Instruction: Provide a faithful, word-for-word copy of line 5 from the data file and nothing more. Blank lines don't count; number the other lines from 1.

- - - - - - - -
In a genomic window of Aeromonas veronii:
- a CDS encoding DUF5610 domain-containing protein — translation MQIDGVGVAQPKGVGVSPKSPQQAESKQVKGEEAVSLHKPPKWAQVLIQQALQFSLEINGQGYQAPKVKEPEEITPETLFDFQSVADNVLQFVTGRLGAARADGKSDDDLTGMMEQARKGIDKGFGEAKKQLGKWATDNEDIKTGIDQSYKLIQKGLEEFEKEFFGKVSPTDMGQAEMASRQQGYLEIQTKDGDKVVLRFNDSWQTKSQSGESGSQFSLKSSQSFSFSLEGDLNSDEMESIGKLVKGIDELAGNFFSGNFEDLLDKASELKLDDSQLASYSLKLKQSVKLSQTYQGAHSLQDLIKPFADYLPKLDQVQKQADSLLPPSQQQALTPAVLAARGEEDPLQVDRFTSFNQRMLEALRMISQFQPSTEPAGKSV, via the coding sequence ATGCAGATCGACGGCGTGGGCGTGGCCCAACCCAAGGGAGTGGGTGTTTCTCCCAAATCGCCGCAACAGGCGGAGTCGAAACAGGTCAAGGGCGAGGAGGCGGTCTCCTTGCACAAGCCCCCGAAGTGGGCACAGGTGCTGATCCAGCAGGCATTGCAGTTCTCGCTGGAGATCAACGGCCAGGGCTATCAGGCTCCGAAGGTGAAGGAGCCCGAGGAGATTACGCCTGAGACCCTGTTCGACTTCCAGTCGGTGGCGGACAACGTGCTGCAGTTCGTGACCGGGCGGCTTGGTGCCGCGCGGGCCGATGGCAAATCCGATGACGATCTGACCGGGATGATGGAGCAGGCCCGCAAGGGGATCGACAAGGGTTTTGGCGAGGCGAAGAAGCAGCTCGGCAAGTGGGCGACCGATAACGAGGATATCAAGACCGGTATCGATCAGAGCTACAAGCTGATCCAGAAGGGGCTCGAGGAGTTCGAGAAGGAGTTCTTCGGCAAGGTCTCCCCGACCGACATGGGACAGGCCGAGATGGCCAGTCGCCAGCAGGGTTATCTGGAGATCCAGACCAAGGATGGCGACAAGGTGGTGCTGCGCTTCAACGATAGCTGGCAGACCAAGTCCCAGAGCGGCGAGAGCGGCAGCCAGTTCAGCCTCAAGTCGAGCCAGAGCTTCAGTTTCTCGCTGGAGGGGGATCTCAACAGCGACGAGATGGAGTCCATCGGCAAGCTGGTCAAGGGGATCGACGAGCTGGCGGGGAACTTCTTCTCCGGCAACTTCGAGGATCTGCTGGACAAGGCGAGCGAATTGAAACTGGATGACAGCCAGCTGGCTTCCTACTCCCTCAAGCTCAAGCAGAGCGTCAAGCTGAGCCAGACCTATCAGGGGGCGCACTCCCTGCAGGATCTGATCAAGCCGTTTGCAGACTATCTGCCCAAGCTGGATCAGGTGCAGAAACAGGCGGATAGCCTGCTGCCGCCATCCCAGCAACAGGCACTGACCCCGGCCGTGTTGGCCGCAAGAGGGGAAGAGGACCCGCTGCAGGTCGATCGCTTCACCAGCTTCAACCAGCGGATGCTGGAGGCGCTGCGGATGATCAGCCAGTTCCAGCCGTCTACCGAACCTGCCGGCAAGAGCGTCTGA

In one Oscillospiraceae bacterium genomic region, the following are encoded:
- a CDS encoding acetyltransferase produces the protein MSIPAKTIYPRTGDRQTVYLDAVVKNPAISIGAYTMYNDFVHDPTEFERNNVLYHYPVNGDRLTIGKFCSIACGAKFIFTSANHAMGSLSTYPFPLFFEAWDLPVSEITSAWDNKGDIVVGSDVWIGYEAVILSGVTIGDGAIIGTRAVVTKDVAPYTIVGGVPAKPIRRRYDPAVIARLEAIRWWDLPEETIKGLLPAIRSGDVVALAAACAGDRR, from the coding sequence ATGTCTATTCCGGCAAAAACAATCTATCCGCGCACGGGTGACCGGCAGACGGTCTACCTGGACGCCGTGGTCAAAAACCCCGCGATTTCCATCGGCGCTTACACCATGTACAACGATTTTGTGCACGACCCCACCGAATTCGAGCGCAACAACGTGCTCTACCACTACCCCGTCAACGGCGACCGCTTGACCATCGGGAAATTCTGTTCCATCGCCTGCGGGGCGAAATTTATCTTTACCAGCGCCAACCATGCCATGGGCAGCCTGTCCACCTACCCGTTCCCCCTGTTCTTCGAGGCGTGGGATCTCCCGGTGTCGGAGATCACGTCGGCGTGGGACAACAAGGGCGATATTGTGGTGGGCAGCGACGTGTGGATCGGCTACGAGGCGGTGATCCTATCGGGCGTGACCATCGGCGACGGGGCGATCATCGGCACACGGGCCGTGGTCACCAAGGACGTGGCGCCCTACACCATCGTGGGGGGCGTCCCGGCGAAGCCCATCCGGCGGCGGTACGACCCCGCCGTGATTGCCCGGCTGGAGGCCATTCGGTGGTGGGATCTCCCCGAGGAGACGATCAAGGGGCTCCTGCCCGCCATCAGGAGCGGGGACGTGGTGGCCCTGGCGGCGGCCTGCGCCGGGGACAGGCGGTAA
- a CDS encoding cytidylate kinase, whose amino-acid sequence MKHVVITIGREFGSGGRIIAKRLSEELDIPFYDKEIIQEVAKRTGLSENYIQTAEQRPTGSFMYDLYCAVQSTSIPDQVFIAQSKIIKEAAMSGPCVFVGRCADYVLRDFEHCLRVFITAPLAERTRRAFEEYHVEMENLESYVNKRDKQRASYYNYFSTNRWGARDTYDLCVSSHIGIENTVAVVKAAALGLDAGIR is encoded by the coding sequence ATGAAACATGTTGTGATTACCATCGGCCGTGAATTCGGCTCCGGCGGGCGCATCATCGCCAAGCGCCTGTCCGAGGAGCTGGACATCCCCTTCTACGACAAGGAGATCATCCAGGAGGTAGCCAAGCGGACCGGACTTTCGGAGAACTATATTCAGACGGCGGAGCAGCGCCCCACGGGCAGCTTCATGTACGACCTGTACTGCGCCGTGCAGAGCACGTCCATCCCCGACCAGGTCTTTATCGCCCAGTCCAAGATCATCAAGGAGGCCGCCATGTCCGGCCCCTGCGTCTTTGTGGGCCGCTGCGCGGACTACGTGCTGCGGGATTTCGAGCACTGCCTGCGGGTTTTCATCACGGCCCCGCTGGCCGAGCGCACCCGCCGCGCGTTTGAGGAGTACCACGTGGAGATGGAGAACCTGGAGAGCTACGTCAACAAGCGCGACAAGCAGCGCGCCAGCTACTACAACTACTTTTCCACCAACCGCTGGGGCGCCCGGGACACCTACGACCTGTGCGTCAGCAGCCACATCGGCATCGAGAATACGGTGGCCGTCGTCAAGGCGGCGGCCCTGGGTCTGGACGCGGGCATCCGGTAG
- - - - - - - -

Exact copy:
- a CDS encoding cytidylate kinase, whose amino-acid sequence MKHVVITIGREFGSGGRIIAKRLSEELDIPFYDKEIIQEVAKRTGLSENYIQTAEQRPTGSFMYDLYCAVQSTSIPDQVFIAQSKIIKEAAMSGPCVFVGRCADYVLRDFEHCLRVFITAPLAERTRRAFEEYHVEMENLESYVNKRDKQRASYYNYFSTNRWGARDTYDLCVSSHIGIENTVAVVKAAALGLDAGIR is encoded by the coding sequence ATGAAACATGTTGTGATTACCATCGGCCGTGAATTCGGCTCCGGCGGGCGCATCATCGCCAAGCGCCTGTCCGAGGAGCTGGACATCCCCTTCTACGACAAGGAGATCATCCAGGAGGTAGCCAAGCGGACCGGACTTTCGGAGAACTATATTCAGACGGCGGAGCAGCGCCCCACGGGCAGCTTCATGTACGACCTGTACTGCGCCGTGCAGAGCACGTCCATCCCCGACCAGGTCTTTATCGCCCAGTCCAAGATCATCAAGGAGGCCGCCATGTCCGGCCCCTGCGTCTTTGTGGGCCGCTGCGCGGACTACGTGCTGCGGGATTTCGAGCACTGCCTGCGGGTTTTCATCACGGCCCCGCTGGCCGAGCGCACCCGCCGCGCGTTTGAGGAGTACCACGTGGAGATGGAGAACCTGGAGAGCTACGTCAACAAGCGCGACAAGCAGCGCGCCAGCTACTACAACTACTTTTCCACCAACCGCTGGGGCGCCCGGGACACCTACGACCTGTGCGTCAGCAGCCACATCGGCATCGAGAATACGGTGGCCGTCGTCAAGGCGGCGGCCCTGGGTCTGGACGCGGGCATCCGGTAG